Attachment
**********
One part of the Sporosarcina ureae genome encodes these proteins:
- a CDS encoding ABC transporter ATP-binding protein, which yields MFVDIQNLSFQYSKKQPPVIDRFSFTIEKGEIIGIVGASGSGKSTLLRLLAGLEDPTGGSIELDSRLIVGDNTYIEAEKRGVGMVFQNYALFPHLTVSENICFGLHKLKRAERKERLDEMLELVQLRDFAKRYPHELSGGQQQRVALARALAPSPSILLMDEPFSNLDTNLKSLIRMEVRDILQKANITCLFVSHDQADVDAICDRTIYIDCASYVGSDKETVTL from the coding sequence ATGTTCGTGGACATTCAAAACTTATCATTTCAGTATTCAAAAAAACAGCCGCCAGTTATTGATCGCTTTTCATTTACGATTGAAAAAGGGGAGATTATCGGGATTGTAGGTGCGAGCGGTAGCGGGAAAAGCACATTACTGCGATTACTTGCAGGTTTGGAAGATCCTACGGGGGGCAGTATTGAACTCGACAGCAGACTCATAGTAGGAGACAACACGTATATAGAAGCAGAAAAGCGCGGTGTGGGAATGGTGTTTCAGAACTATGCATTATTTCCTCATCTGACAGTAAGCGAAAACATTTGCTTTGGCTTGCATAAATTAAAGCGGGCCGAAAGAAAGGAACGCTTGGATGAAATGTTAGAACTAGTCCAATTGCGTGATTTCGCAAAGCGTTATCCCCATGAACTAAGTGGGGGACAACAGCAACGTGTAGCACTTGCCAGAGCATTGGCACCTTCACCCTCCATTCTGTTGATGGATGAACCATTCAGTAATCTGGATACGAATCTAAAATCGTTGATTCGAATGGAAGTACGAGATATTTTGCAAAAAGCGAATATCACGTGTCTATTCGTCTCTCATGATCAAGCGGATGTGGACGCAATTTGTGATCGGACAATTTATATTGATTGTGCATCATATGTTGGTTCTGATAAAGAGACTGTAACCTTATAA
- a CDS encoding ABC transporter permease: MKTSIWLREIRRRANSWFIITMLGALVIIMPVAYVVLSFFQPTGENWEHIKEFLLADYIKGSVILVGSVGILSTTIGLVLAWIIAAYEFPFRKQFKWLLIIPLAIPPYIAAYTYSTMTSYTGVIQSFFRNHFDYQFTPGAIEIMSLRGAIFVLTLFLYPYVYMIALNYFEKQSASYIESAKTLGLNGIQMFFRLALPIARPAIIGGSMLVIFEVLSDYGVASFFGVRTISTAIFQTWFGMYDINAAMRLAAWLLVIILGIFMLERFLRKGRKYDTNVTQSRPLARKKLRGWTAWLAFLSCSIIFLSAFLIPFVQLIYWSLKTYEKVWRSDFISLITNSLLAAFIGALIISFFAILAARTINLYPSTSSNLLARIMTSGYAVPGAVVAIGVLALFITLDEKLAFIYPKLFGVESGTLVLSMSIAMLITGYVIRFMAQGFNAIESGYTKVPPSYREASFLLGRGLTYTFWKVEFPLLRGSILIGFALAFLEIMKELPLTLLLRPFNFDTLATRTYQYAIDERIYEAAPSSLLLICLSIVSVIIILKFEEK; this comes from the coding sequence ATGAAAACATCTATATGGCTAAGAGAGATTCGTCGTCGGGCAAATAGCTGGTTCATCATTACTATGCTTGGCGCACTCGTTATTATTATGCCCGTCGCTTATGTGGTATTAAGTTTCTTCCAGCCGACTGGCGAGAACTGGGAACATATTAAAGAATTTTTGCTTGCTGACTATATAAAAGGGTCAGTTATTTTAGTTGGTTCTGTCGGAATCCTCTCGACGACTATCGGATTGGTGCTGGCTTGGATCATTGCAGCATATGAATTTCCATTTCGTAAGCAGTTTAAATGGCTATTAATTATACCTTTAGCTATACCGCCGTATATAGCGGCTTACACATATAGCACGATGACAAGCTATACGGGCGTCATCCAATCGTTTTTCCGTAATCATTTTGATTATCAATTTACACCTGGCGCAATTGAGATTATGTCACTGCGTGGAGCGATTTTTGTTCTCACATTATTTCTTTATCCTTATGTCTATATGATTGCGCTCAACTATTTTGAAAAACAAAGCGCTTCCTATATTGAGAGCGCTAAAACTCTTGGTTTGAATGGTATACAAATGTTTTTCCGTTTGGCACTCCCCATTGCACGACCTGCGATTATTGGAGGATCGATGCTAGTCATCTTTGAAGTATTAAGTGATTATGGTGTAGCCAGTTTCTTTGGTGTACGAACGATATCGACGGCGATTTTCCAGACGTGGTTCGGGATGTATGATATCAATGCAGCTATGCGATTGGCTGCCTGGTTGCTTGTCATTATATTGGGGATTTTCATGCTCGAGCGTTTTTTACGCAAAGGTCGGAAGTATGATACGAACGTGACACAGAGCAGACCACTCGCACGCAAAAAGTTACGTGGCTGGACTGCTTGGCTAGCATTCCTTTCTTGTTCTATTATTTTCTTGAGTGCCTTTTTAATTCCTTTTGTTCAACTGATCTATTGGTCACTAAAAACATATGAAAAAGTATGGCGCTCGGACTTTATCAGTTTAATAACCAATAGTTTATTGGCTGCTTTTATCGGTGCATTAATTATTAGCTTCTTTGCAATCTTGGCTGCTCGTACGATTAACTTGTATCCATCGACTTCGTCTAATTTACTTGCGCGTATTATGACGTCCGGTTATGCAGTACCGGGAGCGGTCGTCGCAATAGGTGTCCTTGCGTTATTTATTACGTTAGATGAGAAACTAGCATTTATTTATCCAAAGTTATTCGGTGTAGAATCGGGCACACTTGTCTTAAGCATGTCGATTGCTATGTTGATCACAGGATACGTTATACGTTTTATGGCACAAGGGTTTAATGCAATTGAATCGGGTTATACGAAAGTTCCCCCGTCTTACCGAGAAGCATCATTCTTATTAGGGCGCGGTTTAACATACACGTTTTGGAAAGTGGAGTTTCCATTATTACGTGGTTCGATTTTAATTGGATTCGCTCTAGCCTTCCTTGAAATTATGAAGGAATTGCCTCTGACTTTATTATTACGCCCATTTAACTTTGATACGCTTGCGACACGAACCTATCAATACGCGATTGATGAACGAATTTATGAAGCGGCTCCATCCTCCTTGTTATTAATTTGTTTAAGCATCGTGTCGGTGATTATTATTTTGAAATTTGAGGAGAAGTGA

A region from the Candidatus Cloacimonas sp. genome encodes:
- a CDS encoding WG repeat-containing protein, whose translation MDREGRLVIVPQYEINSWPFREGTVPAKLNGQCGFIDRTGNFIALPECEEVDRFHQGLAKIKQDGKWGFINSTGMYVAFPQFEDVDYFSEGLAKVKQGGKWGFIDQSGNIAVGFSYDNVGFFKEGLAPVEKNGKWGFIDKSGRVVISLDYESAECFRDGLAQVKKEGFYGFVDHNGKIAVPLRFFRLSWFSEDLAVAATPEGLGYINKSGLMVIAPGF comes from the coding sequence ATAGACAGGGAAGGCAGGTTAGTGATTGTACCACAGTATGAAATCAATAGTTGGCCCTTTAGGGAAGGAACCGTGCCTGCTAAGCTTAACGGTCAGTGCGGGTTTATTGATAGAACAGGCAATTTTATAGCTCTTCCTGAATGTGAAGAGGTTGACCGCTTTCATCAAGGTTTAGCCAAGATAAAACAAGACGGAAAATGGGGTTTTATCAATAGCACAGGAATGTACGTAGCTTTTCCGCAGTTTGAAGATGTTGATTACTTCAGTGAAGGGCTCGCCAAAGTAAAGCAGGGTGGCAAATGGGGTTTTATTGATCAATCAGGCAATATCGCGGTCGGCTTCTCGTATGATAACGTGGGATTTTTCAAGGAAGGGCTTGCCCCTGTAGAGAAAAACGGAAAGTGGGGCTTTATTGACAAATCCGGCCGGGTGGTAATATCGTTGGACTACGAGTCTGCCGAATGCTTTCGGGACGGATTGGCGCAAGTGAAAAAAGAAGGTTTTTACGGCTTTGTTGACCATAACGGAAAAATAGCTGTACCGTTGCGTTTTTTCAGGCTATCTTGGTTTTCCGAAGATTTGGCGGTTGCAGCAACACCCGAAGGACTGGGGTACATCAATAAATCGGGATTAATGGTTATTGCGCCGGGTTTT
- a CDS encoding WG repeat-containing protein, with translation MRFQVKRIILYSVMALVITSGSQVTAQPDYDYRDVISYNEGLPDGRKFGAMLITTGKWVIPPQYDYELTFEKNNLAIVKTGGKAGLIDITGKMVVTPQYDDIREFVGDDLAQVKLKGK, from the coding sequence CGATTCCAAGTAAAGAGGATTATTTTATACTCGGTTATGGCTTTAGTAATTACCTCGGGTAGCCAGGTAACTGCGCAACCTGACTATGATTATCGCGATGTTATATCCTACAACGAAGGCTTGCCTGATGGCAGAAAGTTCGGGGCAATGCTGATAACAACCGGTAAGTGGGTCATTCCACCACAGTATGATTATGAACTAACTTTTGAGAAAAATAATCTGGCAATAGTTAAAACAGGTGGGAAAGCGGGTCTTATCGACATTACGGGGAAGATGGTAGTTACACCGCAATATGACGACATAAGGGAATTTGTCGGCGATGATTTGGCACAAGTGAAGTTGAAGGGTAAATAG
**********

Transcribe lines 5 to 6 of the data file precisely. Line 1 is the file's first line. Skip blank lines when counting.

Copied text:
- a CDS encoding WG repeat-containing protein, whose translation MDREGRLVIVPQYEINSWPFREGTVPAKLNGQCGFIDRTGNFIALPECEEVDRFHQGLAKIKQDGKWGFINSTGMYVAFPQFEDVDYFSEGLAKVKQGGKWGFIDQSGNIAVGFSYDNVGFFKEGLAPVEKNGKWGFIDKSGRVVISLDYESAECFRDGLAQVKKEGFYGFVDHNGKIAVPLRFFRLSWFSEDLAVAATPEGLGYINKSGLMVIAPGF comes from the coding sequence ATAGACAGGGAAGGCAGGTTAGTGATTGTACCACAGTATGAAATCAATAGTTGGCCCTTTAGGGAAGGAACCGTGCCTGCTAAGCTTAACGGTCAGTGCGGGTTTATTGATAGAACAGGCAATTTTATAGCTCTTCCTGAATGTGAAGAGGTTGACCGCTTTCATCAAGGTTTAGCCAAGATAAAACAAGACGGAAAATGGGGTTTTATCAATAGCACAGGAATGTACGTAGCTTTTCCGCAGTTTGAAGATGTTGATTACTTCAGTGAAGGGCTCGCCAAAGTAAAGCAGGGTGGCAAATGGGGTTTTATTGATCAATCAGGCAATATCGCGGTCGGCTTCTCGTATGATAACGTGGGATTTTTCAAGGAAGGGCTTGCCCCTGTAGAGAAAAACGGAAAGTGGGGCTTTATTGACAAATCCGGCCGGGTGGTAATATCGTTGGACTACGAGTCTGCCGAATGCTTTCGGGACGGATTGGCGCAAGTGAAAAAAGAAGGTTTTTACGGCTTTGTTGACCATAACGGAAAAATAGCTGTACCGTTGCGTTTTTTCAGGCTATCTTGGTTTTCCGAAGATTTGGCGGTTGCAGCAACACCCGAAGGACTGGGGTACATCAATAAATCGGGATTAATGGTTATTGCGCCGGGTTTT
- a CDS encoding WG repeat-containing protein, with translation MRFQVKRIILYSVMALVITSGSQVTAQPDYDYRDVISYNEGLPDGRKFGAMLITTGKWVIPPQYDYELTFEKNNLAIVKTGGKAGLIDITGKMVVTPQYDDIREFVGDDLAQVKLKGK, from the coding sequence CGATTCCAAGTAAAGAGGATTATTTTATACTCGGTTATGGCTTTAGTAATTACCTCGGGTAGCCAGGTAACTGCGCAACCTGACTATGATTATCGCGATGTTATATCCTACAACGAAGGCTTGCCTGATGGCAGAAAGTTCGGGGCAATGCTGATAACAACCGGTAAGTGGGTCATTCCACCACAGTATGATTATGAACTAACTTTTGAGAAAAATAATCTGGCAATAGTTAAAACAGGTGGGAAAGCGGGTCTTATCGACATTACGGGGAAGATGGTAGTTACACCGCAATATGACGACATAAGGGAATTTGTCGGCGATGATTTGGCACAAGTGAAGTTGAAGGGTAAATAG